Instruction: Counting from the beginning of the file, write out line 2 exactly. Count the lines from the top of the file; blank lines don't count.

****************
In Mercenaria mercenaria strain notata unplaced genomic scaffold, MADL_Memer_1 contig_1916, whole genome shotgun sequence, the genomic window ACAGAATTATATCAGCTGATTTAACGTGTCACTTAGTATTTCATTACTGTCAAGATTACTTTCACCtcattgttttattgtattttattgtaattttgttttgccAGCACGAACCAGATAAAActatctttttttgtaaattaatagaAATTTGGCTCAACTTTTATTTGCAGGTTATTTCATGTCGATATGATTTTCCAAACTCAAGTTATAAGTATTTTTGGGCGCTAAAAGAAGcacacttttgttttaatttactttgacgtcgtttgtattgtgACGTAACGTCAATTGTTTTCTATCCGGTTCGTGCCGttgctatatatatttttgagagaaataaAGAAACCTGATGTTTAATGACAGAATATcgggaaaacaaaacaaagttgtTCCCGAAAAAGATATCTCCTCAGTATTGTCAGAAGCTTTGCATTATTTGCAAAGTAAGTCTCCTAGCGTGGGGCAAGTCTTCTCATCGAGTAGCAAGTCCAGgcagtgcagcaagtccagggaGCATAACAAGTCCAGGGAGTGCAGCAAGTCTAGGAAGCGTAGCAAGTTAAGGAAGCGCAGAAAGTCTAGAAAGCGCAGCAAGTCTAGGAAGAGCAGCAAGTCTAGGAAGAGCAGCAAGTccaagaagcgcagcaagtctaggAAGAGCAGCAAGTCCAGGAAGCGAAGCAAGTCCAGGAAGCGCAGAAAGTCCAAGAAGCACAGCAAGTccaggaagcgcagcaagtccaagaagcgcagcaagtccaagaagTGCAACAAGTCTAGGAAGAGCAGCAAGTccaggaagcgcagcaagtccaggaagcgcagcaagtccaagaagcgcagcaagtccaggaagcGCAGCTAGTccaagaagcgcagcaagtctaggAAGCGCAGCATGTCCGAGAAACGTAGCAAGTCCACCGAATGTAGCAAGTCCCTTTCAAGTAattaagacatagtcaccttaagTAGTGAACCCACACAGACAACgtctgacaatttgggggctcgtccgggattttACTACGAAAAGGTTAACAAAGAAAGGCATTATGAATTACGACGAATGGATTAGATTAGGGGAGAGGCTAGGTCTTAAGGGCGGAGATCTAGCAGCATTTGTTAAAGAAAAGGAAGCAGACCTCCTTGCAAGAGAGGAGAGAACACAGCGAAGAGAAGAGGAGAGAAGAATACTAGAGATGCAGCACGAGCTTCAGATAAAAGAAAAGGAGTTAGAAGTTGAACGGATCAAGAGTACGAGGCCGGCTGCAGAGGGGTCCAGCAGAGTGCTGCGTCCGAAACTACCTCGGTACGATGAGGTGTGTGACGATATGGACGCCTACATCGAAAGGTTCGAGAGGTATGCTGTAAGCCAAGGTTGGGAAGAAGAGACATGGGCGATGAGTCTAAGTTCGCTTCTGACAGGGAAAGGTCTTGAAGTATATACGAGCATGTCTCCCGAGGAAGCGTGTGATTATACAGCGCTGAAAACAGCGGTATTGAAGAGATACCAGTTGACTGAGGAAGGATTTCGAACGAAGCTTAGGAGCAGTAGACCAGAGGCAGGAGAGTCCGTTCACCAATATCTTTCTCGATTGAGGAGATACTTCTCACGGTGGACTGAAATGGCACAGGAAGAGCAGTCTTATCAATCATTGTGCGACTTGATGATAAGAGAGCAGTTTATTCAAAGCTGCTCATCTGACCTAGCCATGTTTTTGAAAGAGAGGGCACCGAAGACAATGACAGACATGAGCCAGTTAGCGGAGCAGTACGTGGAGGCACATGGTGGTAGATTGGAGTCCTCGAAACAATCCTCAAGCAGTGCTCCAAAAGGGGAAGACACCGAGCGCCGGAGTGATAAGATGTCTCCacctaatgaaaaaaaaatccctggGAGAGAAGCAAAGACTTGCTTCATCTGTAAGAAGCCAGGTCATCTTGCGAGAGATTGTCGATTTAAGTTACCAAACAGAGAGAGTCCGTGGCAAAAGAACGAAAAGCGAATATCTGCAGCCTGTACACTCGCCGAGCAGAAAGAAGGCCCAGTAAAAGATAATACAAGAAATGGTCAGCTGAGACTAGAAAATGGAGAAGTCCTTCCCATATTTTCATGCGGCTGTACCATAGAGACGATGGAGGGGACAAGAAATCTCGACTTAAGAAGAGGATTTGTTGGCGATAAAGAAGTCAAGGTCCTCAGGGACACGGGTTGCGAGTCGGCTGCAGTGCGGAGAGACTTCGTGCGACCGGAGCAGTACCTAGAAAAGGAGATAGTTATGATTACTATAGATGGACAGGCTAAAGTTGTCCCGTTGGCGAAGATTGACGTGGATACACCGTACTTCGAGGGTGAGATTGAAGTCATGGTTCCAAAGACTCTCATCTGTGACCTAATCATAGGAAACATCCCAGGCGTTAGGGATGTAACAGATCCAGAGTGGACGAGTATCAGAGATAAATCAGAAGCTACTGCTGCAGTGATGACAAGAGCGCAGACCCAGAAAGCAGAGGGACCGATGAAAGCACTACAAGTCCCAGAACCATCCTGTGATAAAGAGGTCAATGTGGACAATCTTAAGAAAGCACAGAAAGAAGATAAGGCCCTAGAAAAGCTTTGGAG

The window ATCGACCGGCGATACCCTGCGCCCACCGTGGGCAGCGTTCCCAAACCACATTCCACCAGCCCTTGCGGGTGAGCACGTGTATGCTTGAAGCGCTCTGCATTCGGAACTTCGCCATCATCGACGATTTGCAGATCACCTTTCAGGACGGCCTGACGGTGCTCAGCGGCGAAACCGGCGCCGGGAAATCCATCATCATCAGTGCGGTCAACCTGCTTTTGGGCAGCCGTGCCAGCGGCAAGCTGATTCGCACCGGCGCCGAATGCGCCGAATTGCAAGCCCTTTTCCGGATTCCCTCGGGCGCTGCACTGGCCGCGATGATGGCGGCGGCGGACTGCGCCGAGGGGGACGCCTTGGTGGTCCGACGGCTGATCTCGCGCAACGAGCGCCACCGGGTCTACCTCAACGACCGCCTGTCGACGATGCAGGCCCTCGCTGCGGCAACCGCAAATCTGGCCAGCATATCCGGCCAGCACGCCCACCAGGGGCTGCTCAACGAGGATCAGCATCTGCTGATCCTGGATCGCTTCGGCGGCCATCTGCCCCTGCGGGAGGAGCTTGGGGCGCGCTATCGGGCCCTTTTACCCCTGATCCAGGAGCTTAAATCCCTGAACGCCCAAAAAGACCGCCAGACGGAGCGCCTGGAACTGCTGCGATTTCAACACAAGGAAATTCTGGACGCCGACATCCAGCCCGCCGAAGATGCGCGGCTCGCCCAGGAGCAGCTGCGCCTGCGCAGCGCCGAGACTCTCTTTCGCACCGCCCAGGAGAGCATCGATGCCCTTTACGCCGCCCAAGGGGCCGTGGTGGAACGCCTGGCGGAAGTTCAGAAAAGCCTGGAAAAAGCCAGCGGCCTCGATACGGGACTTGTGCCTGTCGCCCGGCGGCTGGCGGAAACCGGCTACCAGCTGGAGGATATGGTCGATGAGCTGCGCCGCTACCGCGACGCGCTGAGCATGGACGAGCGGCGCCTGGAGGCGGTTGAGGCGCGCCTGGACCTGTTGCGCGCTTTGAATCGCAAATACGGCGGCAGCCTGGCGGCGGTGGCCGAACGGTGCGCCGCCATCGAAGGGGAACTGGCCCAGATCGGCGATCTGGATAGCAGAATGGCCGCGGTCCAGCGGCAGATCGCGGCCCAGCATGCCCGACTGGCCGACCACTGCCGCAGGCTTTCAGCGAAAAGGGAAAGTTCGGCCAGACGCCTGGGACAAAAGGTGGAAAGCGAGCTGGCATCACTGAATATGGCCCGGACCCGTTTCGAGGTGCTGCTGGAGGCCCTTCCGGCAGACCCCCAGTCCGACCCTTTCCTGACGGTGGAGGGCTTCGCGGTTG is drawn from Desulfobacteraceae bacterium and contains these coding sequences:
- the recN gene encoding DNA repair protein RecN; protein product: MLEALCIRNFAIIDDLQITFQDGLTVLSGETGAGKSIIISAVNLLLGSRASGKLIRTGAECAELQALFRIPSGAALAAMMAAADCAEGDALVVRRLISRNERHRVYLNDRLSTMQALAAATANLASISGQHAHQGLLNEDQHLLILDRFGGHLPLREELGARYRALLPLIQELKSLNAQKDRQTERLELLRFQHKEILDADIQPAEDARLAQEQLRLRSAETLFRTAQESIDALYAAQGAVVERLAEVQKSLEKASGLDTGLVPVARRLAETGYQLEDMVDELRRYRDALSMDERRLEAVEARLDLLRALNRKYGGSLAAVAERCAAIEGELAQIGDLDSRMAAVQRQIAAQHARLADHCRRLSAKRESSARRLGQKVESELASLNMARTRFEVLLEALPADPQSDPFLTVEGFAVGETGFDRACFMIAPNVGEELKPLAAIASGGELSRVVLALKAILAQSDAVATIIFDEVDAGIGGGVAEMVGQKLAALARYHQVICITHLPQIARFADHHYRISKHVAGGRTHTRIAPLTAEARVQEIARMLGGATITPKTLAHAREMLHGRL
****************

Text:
The window ATCGACCGGCGATACCCTGCGCCCACCGTGGGCAGCGTTCCCAAACCACATTCCACCAGCCCTTGCGGGTGAGCACGTGTATGCTTGAAGCGCTCTGCATTCGGAACTTCGCCATCATCGACGATTTGCAGATCACCTTTCAGGACGGCCTGACGGTGCTCAGCGGCGAAACCGGCGCCGGGAAATCCATCATCATCAGTGCGGTCAACCTGCTTTTGGGCAGCCGTGCCAGCGGCAAGCTGATTCGCACCGGCGCCGAATGCGCCGAATTGCAAGCCCTTTTCCGGATTCCCTCGGGCGCTGCACTGGCCGCGATGATGGCGGCGGCGGACTGCGCCGAGGGGGACGCCTTGGTGGTCCGACGGCTGATCTCGCGCAACGAGCGCCACCGGGTCTACCTCAACGACCGCCTGTCGACGATGCAGGCCCTCGCTGCGGCAACCGCAAATCTGGCCAGCATATCCGGCCAGCACGCCCACCAGGGGCTGCTCAACGAGGATCAGCATCTGCTGATCCTGGATCGCTTCGGCGGCCATCTGCCCCTGCGGGAGGAGCTTGGGGCGCGCTATCGGGCCCTTTTACCCCTGATCCAGGAGCTTAAATCCCTGAACGCCCAAAAAGACCGCCAGACGGAGCGCCTGGAACTGCTGCGATTTCAACACAAGGAAATTCTGGACGCCGACATCCAGCCCGCCGAAGATGCGCGGCTCGCCCAGGAGCAGCTGCGCCTGCGCAGCGCCGAGACTCTCTTTCGCACCGCCCAGGAGAGCATCGATGCCCTTTACGCCGCCCAAGGGGCCGTGGTGGAACGCCTGGCGGAAGTTCAGAAAAGCCTGGAAAAAGCCAGCGGCCTCGATACGGGACTTGTGCCTGTCGCCCGGCGGCTGGCGGAAACCGGCTACCAGCTGGAGGATATGGTCGATGAGCTGCGCCGCTACCGCGACGCGCTGAGCATGGACGAGCGGCGCCTGGAGGCGGTTGAGGCGCGCCTGGACCTGTTGCGCGCTTTGAATCGCAAATACGGCGGCAGCCTGGCGGCGGTGGCCGAACGGTGCGCCGCCATCGAAGGGGAACTGGCCCAGATCGGCGATCTGGATAGCAGAATGGCCGCGGTCCAGCGGCAGATCGCGGCCCAGCATGCCCGACTGGCCGACCACTGCCGCAGGCTTTCAGCGAAAAGGGAAAGTTCGGCCAGACGCCTGGGACAAAAGGTGGAAAGCGAGCTGGCATCACTGAATATGGCCCGGACCCGTTTCGAGGTGCTGCTGGAGGCCCTTCCGGCAGACCCCCAGTCCGACCCTTTCCTGACGGTGGAGGGCTTCGCGGTTG is drawn from Desulfobacteraceae bacterium and contains these coding sequences: